Raya Jaye Kimball
San Diego, CA
Stephen Robert Chavez
San Diego, CA
Robert David Houser
San Diego, CA
Justin Scott Baker
San Diego, CA
Janette Lee Taylor
San Diego, CA
Emilio Vanegas
San Diego, CA
Christopher Nobis
San Diego, CA
Maximino Padilla
San Diego, CA
Erika Marlene Ramirez-Ramirez
San Diego, CA
Heaven Rapp
San Diego, CA
Shelley Marie Cobb
San Diego, CA
Sarrah Jean Kent
San Diego, CA
David Hopkins
San Diego, CA
Matthew Bogan
San Diego, CA
Emily Uscanga
San Diego, CA
Michael Bowen
Colorado Springs, CA
Edson Garcia
San Diego, CA
Brandon Brooks
San Diego, CA
Raheem Jackson
San Diego, CA
Heather Kieley
San Diego, CA
Yvette Romero
San Diego, CA
Bobby Lee Crisp
San Diego, CA
Dario Navarro
San Diego, CA
Summary of Charges
Conspiracy to Distribute Controlled Substances (21 U.S.C. §§ 841(a)(1) and 846)
Conspiracy to Launder Monetary Instruments (18 U.S.C. §§ 1956(a)(2) and (h))
Felon in Possession of a Firearm (18 U.S.C. § 922(g)(1))
Importation of a Controlled Substance (21 U.S.C. §§ 952, 960 and 963)
Possession with Intent to Distribute Methamphetamine (21 U.S.C. § 841(a)(1))
Maximum Penalties: For the drug charges, term of custody including a mandatory minimum 10 years and up to life in prison, $10 million fine and a lifetime of supervised release. For money laundering charges, term of custody up to 20 years in prison, a fine of $500,000 or twice the value of the monetary instrument or funds involved, and three years of supervised release.
19-cr-3628-CAB Indictment – Click HERE
Defendants                                                                                     Criminal Case No: 19-cr-3628-CAB
Defendant Number
Ramon Castillo
San Diego, CA
Samuel Jones
San Diego, CA
Julio Noriega
San Diego, CA
Johanna Trujillo
San Diego, CA
Summary of Charges
Conspiracy to Distribute Controlled Substances (21 U.S.C. §§ 841(a)(1) and 846)
Conspiracy to Launder Monetary Instruments (18 U.S.C. §§ 1956(a)(2) and (h))
Maximum Penalties: For the drug charges, term of custody including a mandatory minimum 10 years and up to life in prison, $10 million fine and a lifetime of supervised release. For money laundering charges, term of custody up to 20 years in prison, a fine of $500,000 or twice the value of the monetary instrument or funds involved, and three years of supervised release.
19-cr-3629-CAB Indictment – Click HERE
Defendants                                                                                     Criminal Case No: 19-cr-3629-CAB
Defendant Number
Rene Valdez Jr.
San Diego, CA
Araceli S. Lomeli
San Diego, CA
David Valdez
San Diego, CA
Robert Tate Allen
San Diego, CA
Sergio Eduardo Gutierrez Martinez
Tijuana, MX
Milton Perez Cruz
Tijuana, MX
Summary of Charges
Conspiracy to Distribute Controlled Substances (21 U.S.C. §§ 841(a)(1) and 846)
Conspiracy to Launder Monetary Instruments (18 U.S.C. §§ 1956(a)(2) and (h))
Maximum Penalties: For the drug charges, term of custody including a mandatory minimum 10 years and up to life in prison, $10 million fine and a lifetime of supervised release. For money laundering charges, term of custody up to 20 years in prison, a fine of $500,000 or twice the value of the monetary instrument or funds involved, and three years of supervised release.
19-cr-3630-CAB Indictment – Click HERE
Defendants                                                                                     Criminal Case No: 19-cr-3630-CAB
Defendant Number
Javier Vergara
San Diego, CA
Raul Alonso Varela-Ruiz
San Diego, CA
Michelangelo Becerra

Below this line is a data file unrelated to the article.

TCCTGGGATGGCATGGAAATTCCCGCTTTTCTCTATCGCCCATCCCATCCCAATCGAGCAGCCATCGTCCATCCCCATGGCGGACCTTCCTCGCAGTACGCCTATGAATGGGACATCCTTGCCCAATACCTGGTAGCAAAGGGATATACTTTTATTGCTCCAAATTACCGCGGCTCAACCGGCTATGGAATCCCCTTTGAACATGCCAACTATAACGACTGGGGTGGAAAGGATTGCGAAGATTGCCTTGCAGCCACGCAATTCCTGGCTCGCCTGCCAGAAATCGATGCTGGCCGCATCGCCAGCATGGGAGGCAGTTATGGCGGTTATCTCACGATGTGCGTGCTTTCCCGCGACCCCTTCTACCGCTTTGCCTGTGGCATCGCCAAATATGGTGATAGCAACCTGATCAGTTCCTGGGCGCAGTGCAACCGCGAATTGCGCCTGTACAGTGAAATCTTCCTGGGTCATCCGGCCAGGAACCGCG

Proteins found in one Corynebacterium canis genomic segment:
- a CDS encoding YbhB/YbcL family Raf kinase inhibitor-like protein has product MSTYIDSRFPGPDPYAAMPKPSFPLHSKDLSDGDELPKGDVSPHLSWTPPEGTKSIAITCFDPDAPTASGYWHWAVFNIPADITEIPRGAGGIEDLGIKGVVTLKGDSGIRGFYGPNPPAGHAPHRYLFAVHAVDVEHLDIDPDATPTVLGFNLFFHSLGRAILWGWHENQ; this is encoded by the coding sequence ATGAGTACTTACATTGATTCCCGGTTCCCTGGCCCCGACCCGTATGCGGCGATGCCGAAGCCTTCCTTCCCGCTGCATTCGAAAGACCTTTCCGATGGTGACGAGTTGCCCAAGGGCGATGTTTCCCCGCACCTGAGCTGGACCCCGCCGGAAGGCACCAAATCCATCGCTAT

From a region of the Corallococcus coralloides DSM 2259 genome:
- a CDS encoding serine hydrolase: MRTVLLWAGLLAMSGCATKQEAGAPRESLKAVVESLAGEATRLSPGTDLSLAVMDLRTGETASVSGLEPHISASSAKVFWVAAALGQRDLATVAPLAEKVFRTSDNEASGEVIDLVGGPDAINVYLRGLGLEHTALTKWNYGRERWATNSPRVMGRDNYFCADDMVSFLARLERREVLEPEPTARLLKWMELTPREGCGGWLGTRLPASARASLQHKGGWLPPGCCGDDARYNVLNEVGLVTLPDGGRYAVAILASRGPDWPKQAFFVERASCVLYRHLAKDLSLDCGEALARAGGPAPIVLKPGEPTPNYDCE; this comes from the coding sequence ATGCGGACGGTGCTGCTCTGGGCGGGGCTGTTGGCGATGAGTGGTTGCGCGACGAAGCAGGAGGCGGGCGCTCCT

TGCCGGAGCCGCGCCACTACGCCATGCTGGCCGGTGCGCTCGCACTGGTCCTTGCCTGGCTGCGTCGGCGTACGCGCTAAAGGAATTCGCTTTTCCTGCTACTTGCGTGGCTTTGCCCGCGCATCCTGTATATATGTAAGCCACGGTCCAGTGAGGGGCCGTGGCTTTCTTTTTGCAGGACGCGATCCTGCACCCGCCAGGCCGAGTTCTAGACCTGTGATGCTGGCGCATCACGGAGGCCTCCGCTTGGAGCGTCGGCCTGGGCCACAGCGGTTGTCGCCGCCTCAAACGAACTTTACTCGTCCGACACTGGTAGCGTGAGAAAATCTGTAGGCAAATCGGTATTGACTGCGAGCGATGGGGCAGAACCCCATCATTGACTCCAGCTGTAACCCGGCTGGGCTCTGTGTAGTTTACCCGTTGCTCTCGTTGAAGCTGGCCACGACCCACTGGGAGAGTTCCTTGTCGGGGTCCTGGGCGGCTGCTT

San Diego, CA
Candice Harrington
San Diego, CA
Amanda Bitticks
San Diego, CA
Eduardo Pardo
San Diego, CA
Rose Velasquez
San Diego, CA
Summary of Charges
Conspiracy to Distribute Controlled Substances (21 U.S.C. §§ 841(a)(1) and 846)
Conspiracy to Launder Monetary Instruments (18 U.S.C. §§ 1956(a)(2) and (h))
Maximum Penalties: For the drug charges, term of custody including a mandatory minimum 10 years and up to life in prison, $10 million fine and a lifetime of supervised release. For money laundering charges, term of custody up to 20 years in prison, a fine of $500,000 or twice the value of the monetary instrument or funds involved, and three years of supervised release.
19-cr-3631-CAB Indictment – Click HERE
Defendants                                                                                     Criminal Case No: 19-cr-3631-CAB
Defendant Number
Michael Wright
San Diego, CA
Rhiannon Hiller
San Diego, CA
Michael Branch
San Diego, CA
Bryan Carlton
San Diego, CA
Charles Moore
San Diego, CA
Sara Syverson
San Diego, CA
Summary of Charges
Conspiracy to Distribute Controlled Substances (21 U.S.C. §§ 841(a)(1) and 846)
Conspiracy to Launder Monetary Instruments (18 U.S.C. §§ 1956(a)(2) and (h))
Maximum Penalties: For the drug charges, term of custody including a mandatory minimum 10 years and up to life in prison, $10 million fine and a lifetime of supervised release. For money laundering charges, term of custody up to 20 years in prison, a fine of $500,000 or twice the value of the monetary instrument or funds involved, and three years of supervised release.
Drug Enforcement Administration, Narcotics Task Force
Internal Revenue Service – Criminal Investigation
San Diego County Sheriff’s Department
United States Marshals Service
United States Border Patrol
United States Secret Service
United States Bureau of Alcohol, Tobacco, Firearms and Explosives
Federal Bureau of Prisons
San Diego Police Department
El Cajon Police Department
Chula Vista Police Department
San Diego County Probation Office
San Diego County District Attorney’s Office
Department of Justice, Organized Crime Drug Enforcement Task Forces
Department of Justice, Office of Enforcement Operations
U.S. Attorney’s Office for the District of Alaska
U.S. Attorney’s Office for the District of Colorado
USAO – California, Southern
Contact: 
Assistant U.S. Attorneys Matthew J. Sutton (619) 546-8941 and Mario Peia (619) 546-9706
Press Release Number:  CAS19-0919_Gang Press Conference